lots of fire.
© 1998 Jamie Zawinski <jwz@jwz.org>

Christmas was over, and I had fallen asleep on the couch. At around 3AM I awoke for some reason. I lay there looking up at the window, and something just wasn't right. I rubbed my eyes and the problem didn't go away: the sky was all wrong, there was a solid glowing orange mass hanging there above the city.

I went to the window. The warehouses across the street were glowing, lit by the fires inside. A minute later, one of the roofs collapsed, and the flames shot into the sky. I touched the glass: it was hot. This was about the time that the first fire truck arrived.

I picked up the camera and shot off about two rolls worth of pictures before noting that the camera was empty! Arrgh! Much frantic loading and winding and snapping later, and the results are visible at the right. I was bummed that I missed the roofs falling in; that was an impressive spectacle, for as it collapsed, the fire would flare up at the influx of air and fuel.

Yes, that building on the right with the curved roof is, in fact, a tire warehouse. Yes, tire fires are not good things.

The warehouse in the middle erupted in loud, booming explosions at one point; apparently there had been cars inside.

There had been another car parked on the street near the tire warehouse, and at first it looked like it had made it through unscathed: but it looked that way because I couldn't see the side of the car that had been facing the fire. That side of the car had basically melted.

Within an hour, there were a huge number of fire trucks present: I counted at least 10, but I couldn't tell what was going on on the other side of the buildings. It was impressive watching them work, and trying to guess why they chose to direct water where they did. They spent a lot of time hosing down the walls on the right that had not yet collapsed (a battle which eventually they lost.) And as the front wall of the tire warehouse began to weaken, they used the hoses to push it over, into the fire. I guess the theory here was ``better that it fall in, than fall out.''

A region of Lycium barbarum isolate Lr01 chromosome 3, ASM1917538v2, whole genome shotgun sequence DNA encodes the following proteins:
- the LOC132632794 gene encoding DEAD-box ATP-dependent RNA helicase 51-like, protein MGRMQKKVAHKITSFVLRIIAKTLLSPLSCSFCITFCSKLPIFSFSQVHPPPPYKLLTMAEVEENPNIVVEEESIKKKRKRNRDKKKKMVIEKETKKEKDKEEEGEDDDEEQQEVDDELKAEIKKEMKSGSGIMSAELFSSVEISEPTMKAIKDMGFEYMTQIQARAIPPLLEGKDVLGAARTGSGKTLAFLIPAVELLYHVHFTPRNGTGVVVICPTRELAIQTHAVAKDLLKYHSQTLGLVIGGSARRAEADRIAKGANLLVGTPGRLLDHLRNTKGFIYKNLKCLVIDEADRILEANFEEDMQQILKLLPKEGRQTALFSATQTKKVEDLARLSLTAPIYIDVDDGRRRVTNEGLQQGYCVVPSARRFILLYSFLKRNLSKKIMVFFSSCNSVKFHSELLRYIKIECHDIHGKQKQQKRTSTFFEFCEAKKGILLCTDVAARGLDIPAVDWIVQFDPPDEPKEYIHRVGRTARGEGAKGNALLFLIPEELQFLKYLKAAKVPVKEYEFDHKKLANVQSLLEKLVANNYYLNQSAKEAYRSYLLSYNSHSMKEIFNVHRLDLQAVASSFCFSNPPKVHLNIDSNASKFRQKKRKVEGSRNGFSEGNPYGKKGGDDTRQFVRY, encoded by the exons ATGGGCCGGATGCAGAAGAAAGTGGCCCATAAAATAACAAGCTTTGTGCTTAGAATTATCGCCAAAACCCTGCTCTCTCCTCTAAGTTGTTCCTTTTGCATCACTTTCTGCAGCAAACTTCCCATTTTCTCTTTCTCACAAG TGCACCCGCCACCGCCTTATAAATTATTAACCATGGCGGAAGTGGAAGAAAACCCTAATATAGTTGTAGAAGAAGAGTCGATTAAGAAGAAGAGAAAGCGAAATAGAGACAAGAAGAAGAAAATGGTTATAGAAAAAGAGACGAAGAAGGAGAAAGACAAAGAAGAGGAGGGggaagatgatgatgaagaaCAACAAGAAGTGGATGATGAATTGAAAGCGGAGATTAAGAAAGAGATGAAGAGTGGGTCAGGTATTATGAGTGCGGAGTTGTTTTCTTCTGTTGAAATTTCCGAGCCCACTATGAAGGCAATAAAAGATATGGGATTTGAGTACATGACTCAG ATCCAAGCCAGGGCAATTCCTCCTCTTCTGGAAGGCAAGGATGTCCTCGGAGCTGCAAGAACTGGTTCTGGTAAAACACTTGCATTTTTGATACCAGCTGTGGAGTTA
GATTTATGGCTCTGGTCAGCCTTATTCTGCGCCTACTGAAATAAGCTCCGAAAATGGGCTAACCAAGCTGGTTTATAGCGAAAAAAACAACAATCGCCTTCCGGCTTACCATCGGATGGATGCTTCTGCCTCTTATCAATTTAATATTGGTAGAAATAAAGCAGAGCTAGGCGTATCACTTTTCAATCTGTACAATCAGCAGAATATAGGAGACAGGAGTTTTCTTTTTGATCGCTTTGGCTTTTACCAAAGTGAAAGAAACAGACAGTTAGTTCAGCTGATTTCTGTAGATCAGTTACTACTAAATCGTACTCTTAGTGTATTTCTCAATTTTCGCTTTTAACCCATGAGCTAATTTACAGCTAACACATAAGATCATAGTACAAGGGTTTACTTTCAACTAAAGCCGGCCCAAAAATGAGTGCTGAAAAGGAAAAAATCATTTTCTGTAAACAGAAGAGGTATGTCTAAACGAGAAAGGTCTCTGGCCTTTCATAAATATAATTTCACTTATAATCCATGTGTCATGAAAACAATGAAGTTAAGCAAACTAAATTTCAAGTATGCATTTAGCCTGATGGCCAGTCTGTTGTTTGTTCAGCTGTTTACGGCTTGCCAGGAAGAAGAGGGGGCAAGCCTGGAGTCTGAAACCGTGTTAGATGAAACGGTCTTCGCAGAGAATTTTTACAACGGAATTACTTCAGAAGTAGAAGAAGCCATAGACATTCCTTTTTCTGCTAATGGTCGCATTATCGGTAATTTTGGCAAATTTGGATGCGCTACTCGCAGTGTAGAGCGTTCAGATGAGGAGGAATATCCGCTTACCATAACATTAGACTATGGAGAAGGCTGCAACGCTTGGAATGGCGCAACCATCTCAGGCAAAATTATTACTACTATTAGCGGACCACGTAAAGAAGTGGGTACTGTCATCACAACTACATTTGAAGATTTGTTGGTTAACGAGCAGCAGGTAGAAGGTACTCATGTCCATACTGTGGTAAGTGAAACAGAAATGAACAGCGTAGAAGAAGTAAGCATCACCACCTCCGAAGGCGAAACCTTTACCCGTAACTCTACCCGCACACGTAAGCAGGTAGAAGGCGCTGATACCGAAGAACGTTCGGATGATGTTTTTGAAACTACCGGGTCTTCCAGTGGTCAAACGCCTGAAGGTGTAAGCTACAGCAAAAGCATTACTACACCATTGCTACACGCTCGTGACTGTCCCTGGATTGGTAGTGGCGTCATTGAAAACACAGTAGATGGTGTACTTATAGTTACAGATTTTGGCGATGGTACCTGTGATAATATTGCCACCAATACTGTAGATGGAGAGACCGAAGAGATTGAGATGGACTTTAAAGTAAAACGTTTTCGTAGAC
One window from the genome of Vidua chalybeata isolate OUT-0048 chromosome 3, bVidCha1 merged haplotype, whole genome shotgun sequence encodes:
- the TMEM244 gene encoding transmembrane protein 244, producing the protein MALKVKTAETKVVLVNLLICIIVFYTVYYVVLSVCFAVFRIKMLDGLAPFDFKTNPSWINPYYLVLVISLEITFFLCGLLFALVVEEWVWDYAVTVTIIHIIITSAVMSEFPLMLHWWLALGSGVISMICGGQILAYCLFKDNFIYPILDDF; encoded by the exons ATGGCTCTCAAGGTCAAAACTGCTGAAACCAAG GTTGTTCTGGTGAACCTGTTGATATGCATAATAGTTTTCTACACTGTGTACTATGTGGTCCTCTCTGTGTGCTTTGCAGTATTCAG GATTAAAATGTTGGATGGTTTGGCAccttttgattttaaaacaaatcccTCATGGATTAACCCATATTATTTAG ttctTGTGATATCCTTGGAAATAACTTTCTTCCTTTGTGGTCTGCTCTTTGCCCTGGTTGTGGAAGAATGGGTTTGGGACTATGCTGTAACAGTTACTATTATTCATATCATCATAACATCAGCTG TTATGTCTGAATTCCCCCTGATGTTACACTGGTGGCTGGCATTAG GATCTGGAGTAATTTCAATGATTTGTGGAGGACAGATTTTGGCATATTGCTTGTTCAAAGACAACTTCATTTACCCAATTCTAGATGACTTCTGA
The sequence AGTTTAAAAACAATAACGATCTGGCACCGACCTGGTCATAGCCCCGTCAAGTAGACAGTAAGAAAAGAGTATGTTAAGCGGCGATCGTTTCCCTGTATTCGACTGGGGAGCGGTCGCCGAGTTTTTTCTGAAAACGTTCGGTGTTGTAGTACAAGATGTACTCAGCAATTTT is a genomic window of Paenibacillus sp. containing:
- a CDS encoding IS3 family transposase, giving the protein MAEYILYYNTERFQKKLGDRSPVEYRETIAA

This fire shut down the freeway, too. Route 101 approaches the Bay Bridge just a couple blocks from where the fire was burning, and it looked like the smoke was thick enough that you wouldn't have been able to see through it to drive, even if they did let you through.

The cloud reached hundreds of feet into the sky, maybe a thousand, and it was very thick and very greasy and toxic looking.

It took them hours; it was 6 AM before there was any appreciable reduction in the size of the flames. The fire was still smoldering the next afternoon, and they periodically sprayed more water on it.

Most of these pictures are multi-second exposures, ranging from 1 to 15 seconds. I tried a lot of different things, because I wasn't sure how they would come out, it being both: the middle of the night, and a very bright, light-emitting subject. I tried other tricks, too, like dodging with my hand so that the fire got a 1 second exposure while the sky got 8 seconds, and things like that; I was sure that most of my shots wouldn't come out at all. But, surprisingly, none of this seemed to be necessary, since it looks like every picture I took came out just fine...

Some of these shots have bright worm-like streaks on them: those aren't scratches, those are airborne sparks that the long exposures time-lapsed.

Apparently it was arson, started in a dumpster behind the warehouses. See the Chronicle's article, `` Eight Fires in S.F. Arson Spree; Department has busiest day of 1997.''

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